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Viking Sky in distress

A cruise ship Viking Sky drifts towards land after an engine failure, Hustadvika, Norway March 23, 2019. Frank Einar Vatne/NTB Scanpix

Norway Releases Report on ‘Viking Sky’ Propulsion Loss and Near-Grounding

Malte Humpert
Total Views: 4220
March 28, 2024

By Malte Humpert (gCaptain) –

The Norwegian Safety Investigation Authority (NSIA) released its report on the loss of propulsion and near-grounding of cruise ship Viking Sky on 23 March 2019. The incident “had the potential to develop into one of the worst disasters at sea” in recent times, the report highlights.

NSIA concludes that the vessel came within a ship’s length of running around with 1,374 passengers and crew aboard. Viking Sky would have run aground if propulsion had not been restored at the time it was. “This underlines the importance of not losing propulsion and steering,” the report cautions. 

The vessel suffered a complete loss of propulsion for 39 minutes before the crew was able to restore power to move ahead at between 1 to 5 knots. The report identified insufficient lubrication oil in the sump tanks of all working diesel generators as the primary cause. 

The design of the sump tanks did not comply with SOLAS regulations which, in combination with rolling and pitching of the vessel, contributed to a loss of lubricating oil pressure.

Simulation showing the suction pipe completely exposed to air during high roll and pitch angles. (Source: NSIA)
Simulation showing the suction pipe completely exposed to air during high roll and pitch angles. (Source: NSIA)

Operational, technical, and organizational deficiencies also played a role, e.g. the crew failed to transfer lube oil despite low oil level alarms going off prior to the incident.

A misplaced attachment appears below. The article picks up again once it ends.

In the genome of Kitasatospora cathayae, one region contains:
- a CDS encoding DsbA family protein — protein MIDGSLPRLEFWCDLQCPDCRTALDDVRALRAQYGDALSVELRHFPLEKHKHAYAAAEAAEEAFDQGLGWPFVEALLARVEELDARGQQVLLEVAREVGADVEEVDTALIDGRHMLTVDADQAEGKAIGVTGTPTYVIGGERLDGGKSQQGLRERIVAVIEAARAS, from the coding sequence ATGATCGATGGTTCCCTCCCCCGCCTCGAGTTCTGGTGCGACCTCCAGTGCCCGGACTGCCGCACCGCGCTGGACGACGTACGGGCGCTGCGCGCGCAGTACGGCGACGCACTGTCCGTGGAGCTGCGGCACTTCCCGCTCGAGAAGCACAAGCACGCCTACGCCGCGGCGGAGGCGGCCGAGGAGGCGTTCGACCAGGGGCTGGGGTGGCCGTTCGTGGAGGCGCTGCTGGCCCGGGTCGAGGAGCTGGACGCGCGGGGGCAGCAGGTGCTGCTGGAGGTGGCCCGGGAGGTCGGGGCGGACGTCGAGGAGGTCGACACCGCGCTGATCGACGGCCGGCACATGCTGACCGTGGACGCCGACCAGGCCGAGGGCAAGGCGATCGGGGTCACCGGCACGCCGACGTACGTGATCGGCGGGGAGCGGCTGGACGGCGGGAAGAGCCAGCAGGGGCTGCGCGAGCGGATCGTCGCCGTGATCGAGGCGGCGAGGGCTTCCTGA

In violation of the Safe Return to Port (SRtP) regulation the vessel departed from Tromsø two days prior to the accident with only three of its four diesel generators available. 

“Viking Sky did not comply with the applicable safety standards, it should not have departed Tromsø under the prevailing circumstances,” the report warns.

In total NSIA issued 14 safety recommendations primarily focused on design and certification  modifications of the sump tanks, including those on the Viking Sky’s seven sister ships. 

It also recommends an improved sump tank lube oil level monitoring system, improved training, and operator friendly designs and alarms. 

Prior to the loss of power the engine control room registered around 200 alarms in total, with 90 tank level warnings and four low lube oil alarms. The alarms were acknowledged but no remedial action was taken. 

Subsequent alarms that oil levels had dropped below acceptable limits resulting in automatic load shedding were responded to in similar fashion. 

Lube oil sump alarms in the time period from 0502 until 0904. (Source: NSIA)
Lube oil sump alarms in the time period from 0502 until 0904. (Source: NSIA)

NSIA points out that despite the extensive investigation “it has been difficult to understand why it took so long before filling of oil was started” and why it took 39 minutes for the crew to restore power and propulsion. 

“It took 14 minutes from the blackout until refilling of the lube oil sump tanks was started, 10 more minutes to restart and connect the first diesel generator and another 15 minutes before both propulsion motors were operational and the ship had sufficient power available to maintain between 1 to 5 knots ahead,” the report details. 

While the crew had conducted blackout drills, it had never trained the recovery from a full blackout without use of a standby generator. 

A plethora of alarms in the engine room following the blackout further contributed to confusion and stress. The alarms also did not distinguish between low and high priority alerts. 

“Troubleshooting was therefore challenging when a total of approximately 1,000 alarms sounded within the first 10 seconds after the blackout,” the report concludes. 

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